It's the dog days of summer, with high humidity, and time for Congress to get out of the malarial swamps of Washington, D.C. after throwing some cold-patch into the highways, er, the Highway Trust Fund.
Congress has managed to avoid a shutdown of highway funding for another three months, but pushed the difficult questions of how to pay for the nation's road and rail projects long-term into an already bursting fall.

The Senate on Thursday passed a pair of measures: one to authorize the Highway Trust Fund for six years with three years of funding and a second, three-month extension already passed by the House to keep the fund afloat. The Senate passed the House patch ostensibly to buy time for both congressional chambers to come to a long-term agreement.
And thus, more things to do once the fall session convenes, and the opportunity to strategically shut the government down draws near.  But that's business as usual.  (Why should the Highway Trust Fund be any more sound than the Social Security Trust Fund?)

Perhaps the next time a major bridge collapses, policy makers might be amenable to doing something other than passing another emergency appropriation or posturing about "crumbling infrastructure."  (Speaking of which, Union Pacific, apparently without any major fanfare, replaced most of the concrete cross-ties on the north main that were installed as part of a track replacement in 2007.  The idea is that concrete ties last longer than the wood ones.  There might have been some litigation here, but no posturing in Congress, just protection under Form B and the maintenance equipment out on the line.)

And the way forward for the highways has been available for years.  I'm still cleaning out a backlog of posts that for one reason or another interested me but couldn't get to them at the time.  Today, some goodies from 2009 about High Occupancy Toll lanes.  (Must have been preempted by final exams and preparations to participate in a faculty search, judging by the dates.)  First, the general principle.
"The reason they're becoming more popular is that they relieve congestion," says Anthony Downs, a transportation expert at the Brookings Institution.
But there are people still in need of enlightenment.
"Why would you put a toll on I-95 when you already have tolls on the (nearby Florida) Turnpike?" says James Vamper, 45, owner of Supreme Limousine Service. "That is absolutely ridiculous. I don't think this is fair for the small-business person … or for poor people."
Because if there are two comparable roads, one tolled and the other not, all the toll evaders will go to the un-tolled road, which will delay the limousines. And you'll see a lot more heavy trucks on the un-tolled road, pounding it to pieces.  (Don't get me started on the way some trucking companies evidently instruct their drivers to avoid the Illinois Tollway and use U.S. 30 and Illinois 23 and 38 instead, never mind the congestion and road-breaking that follows.)

And as of six years ago, it is the Southern states that have decided toll lanes (there are few full turnpikes) are not some damfool carpetbagger notion.  As the article puts it, "Toll roads — or at least plans for them — are becoming as common in Dixie as pecan pie, pickups and porch swings."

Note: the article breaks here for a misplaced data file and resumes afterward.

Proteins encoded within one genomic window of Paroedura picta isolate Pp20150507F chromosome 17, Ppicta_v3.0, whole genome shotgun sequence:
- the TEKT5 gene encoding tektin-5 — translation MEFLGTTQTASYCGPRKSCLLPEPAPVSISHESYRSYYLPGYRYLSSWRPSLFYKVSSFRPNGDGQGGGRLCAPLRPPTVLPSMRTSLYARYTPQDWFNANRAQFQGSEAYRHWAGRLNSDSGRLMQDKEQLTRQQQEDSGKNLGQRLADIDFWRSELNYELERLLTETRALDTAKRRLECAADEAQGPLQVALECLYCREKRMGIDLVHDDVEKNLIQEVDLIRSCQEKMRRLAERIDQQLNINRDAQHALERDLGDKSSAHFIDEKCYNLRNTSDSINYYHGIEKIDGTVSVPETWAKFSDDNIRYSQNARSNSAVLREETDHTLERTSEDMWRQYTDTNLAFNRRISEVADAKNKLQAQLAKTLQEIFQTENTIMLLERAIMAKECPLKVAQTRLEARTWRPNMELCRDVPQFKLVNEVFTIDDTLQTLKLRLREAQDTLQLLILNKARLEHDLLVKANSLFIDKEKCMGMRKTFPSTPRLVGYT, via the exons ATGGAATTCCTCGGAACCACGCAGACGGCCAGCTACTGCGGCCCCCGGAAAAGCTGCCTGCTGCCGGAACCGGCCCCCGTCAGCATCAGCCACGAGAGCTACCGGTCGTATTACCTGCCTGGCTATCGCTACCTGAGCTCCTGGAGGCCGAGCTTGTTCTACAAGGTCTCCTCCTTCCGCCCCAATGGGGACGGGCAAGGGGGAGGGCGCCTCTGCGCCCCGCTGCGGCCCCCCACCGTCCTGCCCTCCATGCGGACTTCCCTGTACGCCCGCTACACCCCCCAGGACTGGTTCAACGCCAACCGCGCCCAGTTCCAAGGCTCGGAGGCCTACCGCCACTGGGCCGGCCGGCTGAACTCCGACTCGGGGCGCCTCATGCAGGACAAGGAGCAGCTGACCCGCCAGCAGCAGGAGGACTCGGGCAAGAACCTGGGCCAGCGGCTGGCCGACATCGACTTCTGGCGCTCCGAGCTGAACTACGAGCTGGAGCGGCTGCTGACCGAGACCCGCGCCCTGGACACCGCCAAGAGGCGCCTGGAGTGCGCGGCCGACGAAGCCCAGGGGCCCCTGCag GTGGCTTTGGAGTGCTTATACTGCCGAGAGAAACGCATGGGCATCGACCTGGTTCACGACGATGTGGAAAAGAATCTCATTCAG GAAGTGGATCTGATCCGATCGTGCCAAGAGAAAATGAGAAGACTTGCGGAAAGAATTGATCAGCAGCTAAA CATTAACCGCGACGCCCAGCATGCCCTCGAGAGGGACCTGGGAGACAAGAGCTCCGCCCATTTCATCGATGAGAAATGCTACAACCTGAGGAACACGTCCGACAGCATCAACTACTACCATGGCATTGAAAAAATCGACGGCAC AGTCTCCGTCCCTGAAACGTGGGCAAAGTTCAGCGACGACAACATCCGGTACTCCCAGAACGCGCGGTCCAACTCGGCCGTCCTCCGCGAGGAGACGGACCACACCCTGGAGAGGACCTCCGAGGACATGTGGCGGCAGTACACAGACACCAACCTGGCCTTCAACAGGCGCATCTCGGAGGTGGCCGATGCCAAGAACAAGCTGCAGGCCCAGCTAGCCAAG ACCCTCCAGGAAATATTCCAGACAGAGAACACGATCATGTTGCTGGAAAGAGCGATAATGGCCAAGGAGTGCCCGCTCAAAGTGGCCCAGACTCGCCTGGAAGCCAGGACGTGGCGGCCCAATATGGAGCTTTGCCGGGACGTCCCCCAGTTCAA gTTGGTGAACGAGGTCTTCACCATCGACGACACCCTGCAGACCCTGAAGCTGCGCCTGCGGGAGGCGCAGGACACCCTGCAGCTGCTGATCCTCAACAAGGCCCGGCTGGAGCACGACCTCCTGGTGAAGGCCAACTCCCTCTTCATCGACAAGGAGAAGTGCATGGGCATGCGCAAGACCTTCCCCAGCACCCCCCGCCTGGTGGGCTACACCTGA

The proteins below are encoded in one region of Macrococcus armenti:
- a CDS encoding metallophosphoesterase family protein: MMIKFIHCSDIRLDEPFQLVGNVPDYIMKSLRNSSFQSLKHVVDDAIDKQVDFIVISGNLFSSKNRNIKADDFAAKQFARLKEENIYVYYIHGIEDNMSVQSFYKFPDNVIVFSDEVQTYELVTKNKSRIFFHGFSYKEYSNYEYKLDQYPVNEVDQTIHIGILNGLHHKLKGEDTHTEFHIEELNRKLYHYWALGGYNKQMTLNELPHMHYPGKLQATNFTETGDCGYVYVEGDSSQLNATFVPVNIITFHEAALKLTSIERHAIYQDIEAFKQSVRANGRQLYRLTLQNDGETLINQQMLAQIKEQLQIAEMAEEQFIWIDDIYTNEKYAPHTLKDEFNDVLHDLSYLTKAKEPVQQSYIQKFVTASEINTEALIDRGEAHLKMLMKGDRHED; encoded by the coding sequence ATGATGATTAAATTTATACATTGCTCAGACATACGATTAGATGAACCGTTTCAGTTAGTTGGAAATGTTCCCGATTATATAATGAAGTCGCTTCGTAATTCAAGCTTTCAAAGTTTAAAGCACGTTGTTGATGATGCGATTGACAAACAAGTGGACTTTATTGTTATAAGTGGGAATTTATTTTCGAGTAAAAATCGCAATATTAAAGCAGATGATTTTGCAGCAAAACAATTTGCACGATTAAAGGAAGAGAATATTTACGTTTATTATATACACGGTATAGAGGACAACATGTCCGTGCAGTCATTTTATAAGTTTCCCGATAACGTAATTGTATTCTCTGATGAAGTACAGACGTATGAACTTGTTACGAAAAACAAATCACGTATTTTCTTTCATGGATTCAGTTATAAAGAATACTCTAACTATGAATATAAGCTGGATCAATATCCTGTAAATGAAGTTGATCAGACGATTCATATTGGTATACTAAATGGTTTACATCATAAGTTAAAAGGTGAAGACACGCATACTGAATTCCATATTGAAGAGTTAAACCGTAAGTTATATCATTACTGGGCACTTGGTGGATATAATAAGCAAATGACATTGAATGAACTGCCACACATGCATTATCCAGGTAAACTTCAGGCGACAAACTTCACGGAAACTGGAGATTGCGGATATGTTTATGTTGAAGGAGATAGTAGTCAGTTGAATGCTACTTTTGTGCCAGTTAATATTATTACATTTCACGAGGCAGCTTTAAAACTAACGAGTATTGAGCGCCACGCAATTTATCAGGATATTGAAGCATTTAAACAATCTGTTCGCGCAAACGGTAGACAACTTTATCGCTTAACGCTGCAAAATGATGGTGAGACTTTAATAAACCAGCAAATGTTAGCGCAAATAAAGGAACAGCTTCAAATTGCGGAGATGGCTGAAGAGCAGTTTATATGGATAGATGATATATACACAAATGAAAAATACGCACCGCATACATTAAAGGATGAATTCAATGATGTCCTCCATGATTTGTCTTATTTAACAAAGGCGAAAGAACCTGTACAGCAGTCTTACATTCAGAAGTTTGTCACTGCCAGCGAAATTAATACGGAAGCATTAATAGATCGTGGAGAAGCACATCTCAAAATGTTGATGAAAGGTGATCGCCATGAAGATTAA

In part, that's local governments responding to the lack of serious action in Washington.
The nation's primary source of revenue for transportation projects, the federal gas tax-supported Highway Trust Fund, is shrinking as many Americans drive less and operate more fuel-efficient vehicles. "We have a transportation funding crisis," says Pat Jones, executive director of the International Bridge, Tunnel and Turnpike Association. "Governors and mayors … are saying, 'Look, I'm not getting any help from the federal government. I'm going to bootstrap solving the problem myself. I'm going to go for tolling.' "
Congestion pricing follows congestion, and congestion might follow air conditioning or civil rights or Republican fiscal policies at the state level (graduate programs have dissertation proposal deadlines, I just offered three) and economists understand something about pricing in the presence of congestion.
Tim Lomax, a congestion expert at the Texas Transportation Institute at Texas A&M University, says tolling is catching on in the South for a simple reason: Sustained population growth means the region is running out of interstate capacity.

"If you have a bunch of free (interstate) capacity, you don't need tolls," he says. "Not until you get to the point where you have congestion, and your state DOT has difficulty building for that larger population. Until the 1980s and 1990s, in cities like Nashville, Knoxville (Tenn.) and Charlotte, you had pretty good capacity. There was congestion in certain corridors, but it wasn't the all-encompassing Chicago- or Los Angeles-kind of problem."

Even with all the proposals for toll roads in the region, legions of vociferous opponents to the concept still abound. [Dave] Thomas, the South Carolina state senator, is one of them.

"The problem with tolls is that once you have them, rarely can you get rid of them," he says. "With revenue sources dwindling all over the place, states are becoming desperate. But once (tolling becomes) a revenue source … it never goes away."
Nor, Mr Thomas, should it. Pricing at long run incremental cost yields the funds to keep the roads in a state of good repair, and to add capacity.  And if the Southerners, bless their hearts, start thinking about commuter, regional, and accelerated Passenger Rail when they discover that there are limits to building more roads, why, here are some ideas they might consider.

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